The rally in U.S. equities rumbled along last week, as stocks rose for the seventh time in the past nine weeks. The S&P 500 added 0.5 percent to bring its return for the year to 10.4 percent. The market darlings last week were the sectors least associated with anything resembling a reflation trade. Utility stocks led the way higher, followed by telecom and healthcare. Technology stocks also continued their push higher, seemingly impervious to the vicissitudes of economic sentiment or Washington politics. In contrast, industrials, financials and energy stocks lost ground.

Bond yields reflected the weaker overall tone by retreating to their lowest level of the past three weeks. The U.S. ten-year note ended the week down ten basis points at 2.23 percent. The two-year note fell just one basis point, however, to 1.34 percent, resulting in a narrowing of the spread between the two to just 89 basis points, also the flattest in three weeks. The spread of high yield bond yields to governments also fell, ending the week at 364 basis points, its tightest since early March, before investors began to sour on the reflation theme.

The European Central Bank Helps Push Markets Higher

Aside from another week of inaction in Washington and a light domestic economic calendar, a big influence on last week’s market activity was the meeting of the European Central Bank, which left policy unchanged. President Draghi’s comments were initially interpreted as dovish, in contrast to his late June inference of tighter policy at year-end. However, by the end of the week, the euro had extended its recent surge to close at 1.166 versus the dollar, its strongest level since January, 2015. Since April of this year, the dollar has climbed 10 percent (against the euro). German bond yields extended their recent decline following the bank’s Thursday decision, shedding 10 basis points on the week to close at a yield of 0.49 percent.

It was Eurozone stocks that suffered the brunt of the currency’s rise, as the EuroStoxx 50 index fell 2.4 percent (in euro terms). Since peaking in early May, the index has dropped 5.6 percent as the euro has climbed, creating a headwind for an export dependent Eurozone economy. On Monday, the preliminary Purchasing Managers Index (PMI) reports from data provider Markit indicate some slowing of the Eurozone economy in July. The corresponding strength in the dollar has insulated U.S. investors however, and delivered a fractionally positive return during the same interim.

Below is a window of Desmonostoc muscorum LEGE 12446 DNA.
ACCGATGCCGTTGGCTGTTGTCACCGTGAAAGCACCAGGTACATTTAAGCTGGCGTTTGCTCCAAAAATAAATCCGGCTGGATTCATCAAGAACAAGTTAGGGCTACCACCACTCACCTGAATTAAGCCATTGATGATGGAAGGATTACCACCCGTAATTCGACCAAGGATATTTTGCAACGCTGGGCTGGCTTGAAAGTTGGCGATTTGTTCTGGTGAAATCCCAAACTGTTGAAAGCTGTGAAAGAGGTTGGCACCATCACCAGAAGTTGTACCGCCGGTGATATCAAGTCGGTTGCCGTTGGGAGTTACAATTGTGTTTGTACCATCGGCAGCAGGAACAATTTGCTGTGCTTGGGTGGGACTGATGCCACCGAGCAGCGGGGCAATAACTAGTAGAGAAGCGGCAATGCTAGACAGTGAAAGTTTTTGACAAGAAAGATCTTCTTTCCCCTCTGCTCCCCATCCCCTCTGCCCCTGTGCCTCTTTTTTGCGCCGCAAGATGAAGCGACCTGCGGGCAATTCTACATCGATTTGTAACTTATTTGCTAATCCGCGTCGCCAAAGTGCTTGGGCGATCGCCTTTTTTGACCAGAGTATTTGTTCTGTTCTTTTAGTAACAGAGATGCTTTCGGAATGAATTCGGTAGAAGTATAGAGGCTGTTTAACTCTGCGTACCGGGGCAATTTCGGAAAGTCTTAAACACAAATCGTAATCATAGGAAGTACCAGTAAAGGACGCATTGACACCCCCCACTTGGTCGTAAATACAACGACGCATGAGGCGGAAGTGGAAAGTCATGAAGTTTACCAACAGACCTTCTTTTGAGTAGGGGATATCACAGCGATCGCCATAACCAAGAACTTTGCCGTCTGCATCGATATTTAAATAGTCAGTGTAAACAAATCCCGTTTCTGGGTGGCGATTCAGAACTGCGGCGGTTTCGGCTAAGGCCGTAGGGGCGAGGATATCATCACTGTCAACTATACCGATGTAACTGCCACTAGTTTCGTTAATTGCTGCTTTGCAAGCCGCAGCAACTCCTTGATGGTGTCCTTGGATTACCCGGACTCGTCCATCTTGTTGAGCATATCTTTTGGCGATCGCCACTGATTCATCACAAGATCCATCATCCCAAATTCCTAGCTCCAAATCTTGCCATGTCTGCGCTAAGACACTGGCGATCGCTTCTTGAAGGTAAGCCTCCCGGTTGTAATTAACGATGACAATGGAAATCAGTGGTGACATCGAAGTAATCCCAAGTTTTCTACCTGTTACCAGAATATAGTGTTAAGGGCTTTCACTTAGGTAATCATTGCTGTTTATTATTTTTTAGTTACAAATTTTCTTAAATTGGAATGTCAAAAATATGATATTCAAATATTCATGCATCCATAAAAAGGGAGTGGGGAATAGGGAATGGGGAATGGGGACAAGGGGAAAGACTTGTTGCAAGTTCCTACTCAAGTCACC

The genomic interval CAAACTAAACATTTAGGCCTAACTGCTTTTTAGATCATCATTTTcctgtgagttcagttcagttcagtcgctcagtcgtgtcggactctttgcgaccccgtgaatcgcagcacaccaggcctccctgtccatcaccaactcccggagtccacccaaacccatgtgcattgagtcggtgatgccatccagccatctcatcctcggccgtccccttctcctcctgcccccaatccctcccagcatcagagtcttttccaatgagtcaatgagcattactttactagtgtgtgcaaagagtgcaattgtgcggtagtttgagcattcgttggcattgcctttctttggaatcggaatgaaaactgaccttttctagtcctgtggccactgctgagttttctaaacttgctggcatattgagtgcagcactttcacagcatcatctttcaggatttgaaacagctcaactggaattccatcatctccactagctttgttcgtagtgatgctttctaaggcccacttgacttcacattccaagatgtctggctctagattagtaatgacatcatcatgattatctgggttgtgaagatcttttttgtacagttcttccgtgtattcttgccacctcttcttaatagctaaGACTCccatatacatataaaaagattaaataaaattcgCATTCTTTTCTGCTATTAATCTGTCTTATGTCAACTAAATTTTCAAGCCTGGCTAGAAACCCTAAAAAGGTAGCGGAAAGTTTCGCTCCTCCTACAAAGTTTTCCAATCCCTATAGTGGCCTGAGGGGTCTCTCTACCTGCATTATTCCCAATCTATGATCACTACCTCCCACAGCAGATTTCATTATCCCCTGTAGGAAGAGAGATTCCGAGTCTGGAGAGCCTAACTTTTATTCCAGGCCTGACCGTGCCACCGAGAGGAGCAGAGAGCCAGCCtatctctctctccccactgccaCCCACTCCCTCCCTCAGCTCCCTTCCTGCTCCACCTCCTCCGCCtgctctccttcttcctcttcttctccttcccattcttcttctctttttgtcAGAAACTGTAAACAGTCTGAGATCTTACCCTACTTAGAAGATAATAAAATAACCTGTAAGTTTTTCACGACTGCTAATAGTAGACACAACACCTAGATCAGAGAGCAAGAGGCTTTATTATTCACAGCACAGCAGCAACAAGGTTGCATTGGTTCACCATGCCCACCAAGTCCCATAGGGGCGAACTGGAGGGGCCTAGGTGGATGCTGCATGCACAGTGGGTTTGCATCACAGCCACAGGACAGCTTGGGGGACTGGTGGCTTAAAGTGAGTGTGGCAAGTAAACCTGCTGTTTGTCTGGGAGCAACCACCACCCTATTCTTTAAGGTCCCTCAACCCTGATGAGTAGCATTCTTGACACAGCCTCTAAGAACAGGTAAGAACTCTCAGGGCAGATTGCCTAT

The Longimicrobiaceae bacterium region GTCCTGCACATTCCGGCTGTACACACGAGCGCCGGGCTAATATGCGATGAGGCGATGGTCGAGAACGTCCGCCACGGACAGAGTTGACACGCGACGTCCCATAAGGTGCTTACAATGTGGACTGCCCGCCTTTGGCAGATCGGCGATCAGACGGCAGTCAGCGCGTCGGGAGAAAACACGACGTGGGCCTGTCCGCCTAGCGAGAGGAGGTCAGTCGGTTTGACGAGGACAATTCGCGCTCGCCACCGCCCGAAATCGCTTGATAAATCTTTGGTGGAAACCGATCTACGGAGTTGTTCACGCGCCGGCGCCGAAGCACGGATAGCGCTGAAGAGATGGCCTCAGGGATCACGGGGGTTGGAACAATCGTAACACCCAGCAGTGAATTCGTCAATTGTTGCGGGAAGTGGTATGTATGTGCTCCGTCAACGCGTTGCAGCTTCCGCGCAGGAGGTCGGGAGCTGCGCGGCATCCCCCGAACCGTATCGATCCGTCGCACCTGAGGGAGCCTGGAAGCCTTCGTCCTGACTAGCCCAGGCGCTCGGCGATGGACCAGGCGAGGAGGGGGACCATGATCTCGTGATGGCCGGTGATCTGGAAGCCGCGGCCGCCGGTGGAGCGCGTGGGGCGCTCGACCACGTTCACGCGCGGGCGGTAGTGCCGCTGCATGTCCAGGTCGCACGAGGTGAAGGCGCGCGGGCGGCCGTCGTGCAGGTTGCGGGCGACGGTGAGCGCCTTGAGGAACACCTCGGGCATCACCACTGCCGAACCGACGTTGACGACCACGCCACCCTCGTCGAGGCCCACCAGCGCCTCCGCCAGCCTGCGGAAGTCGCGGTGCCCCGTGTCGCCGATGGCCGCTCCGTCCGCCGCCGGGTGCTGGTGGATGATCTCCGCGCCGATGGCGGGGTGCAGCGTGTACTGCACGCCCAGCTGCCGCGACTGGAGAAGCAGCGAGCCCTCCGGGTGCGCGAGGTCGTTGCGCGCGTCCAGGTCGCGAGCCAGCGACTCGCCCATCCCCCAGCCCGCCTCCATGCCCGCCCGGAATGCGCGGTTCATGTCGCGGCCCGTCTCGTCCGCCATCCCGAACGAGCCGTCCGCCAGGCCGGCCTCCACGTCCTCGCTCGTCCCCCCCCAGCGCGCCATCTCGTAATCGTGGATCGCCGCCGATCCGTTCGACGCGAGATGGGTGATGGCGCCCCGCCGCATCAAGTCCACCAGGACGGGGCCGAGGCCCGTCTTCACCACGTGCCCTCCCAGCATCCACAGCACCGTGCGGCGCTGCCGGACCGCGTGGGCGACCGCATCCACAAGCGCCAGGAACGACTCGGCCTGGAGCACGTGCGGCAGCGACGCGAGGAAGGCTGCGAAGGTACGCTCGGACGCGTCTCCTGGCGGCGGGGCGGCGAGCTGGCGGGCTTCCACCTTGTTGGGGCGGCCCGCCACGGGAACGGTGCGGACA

The softer dollar continued to provide a boost to emerging market equities, helped along by strong economic data from China at the start of the week. The MSCI Emerging Markets dollar index rose 1.3 percent, bringing its year-to-date rise to 23 percent. The same index in local currency terms rose 0.8 percent last week and 18 percent for the year.

Will the Fed Address the Lack of Inflationary Pressure?

This week it is the Fed’s turn to weigh in on policy. No significant policy announcements are expected, but investors will be watching for any hint regarding the timing of the commencement of its balance sheet unwind. Also watched carefully will be anything said regarding the lack of inflationary pressure and its impact on the Fed’s anticipated path of future rate hikes.

At the end of the week, we will learn the first estimate of how the U.S. economy performed in the second quarter. The Bloomberg consensus anticipates an annualized pace of 2.4 percent, a meaningful improvement from the 1.4 percent pace of the first quarter. That is close to the Atlanta Fed model that forecasts a rise of 2.5 percent, but well above the 2.0 percent pace forecast by the New York Fed. This week’s economic calendar also includes reports on new and existing home sales, flash PMIs, durable goods and consumer confidence and sentiment.

There is also a long way to go in second quarter earnings season. One fifth of S&P 500 companies have reported so far, and anticipated aggregate results have now climbed to 7.2 percent, according to Factset, up from 6.6 percent at the end of the quarter, led by better than expected results from financials. Among companies reporting this week are Alphabet, Caterpillar, McDonald’s, Ford, Intel, Chevron and Exxon Mobil.

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The S&P 500 is an index containing the stocks of 500 large-cap corporations, most of which are American. The index is the most notable of the many indices owned and maintained by Standard & Poor's, a division of McGraw-Hill.
The EURO STOXX 50 is a market capitalization-weighted stock index of 50 large, blue-chip European companies operating within eurozone nations. The universe for selection is found within the 18 Dow Jones EURO STOXX Supersector indexes, from which members are ranked by size and placed on a selection list. 
The Eurozone Manufacturing Purchasing Managers’ Index (PMI) is a weighted indicator calculated from indices of output, new orders, employment, suppliers’ delivery times and stocks of purchases.
The MSCI Emerging Markets (EM) Currency Index tracks the performance of twenty-five emerging-market currencies relative to the US Dollar.
Indexes are unmanaged and are not available for direct investment.
Third party companies mentioned are not affiliated with Ameriprise Financial, Inc.
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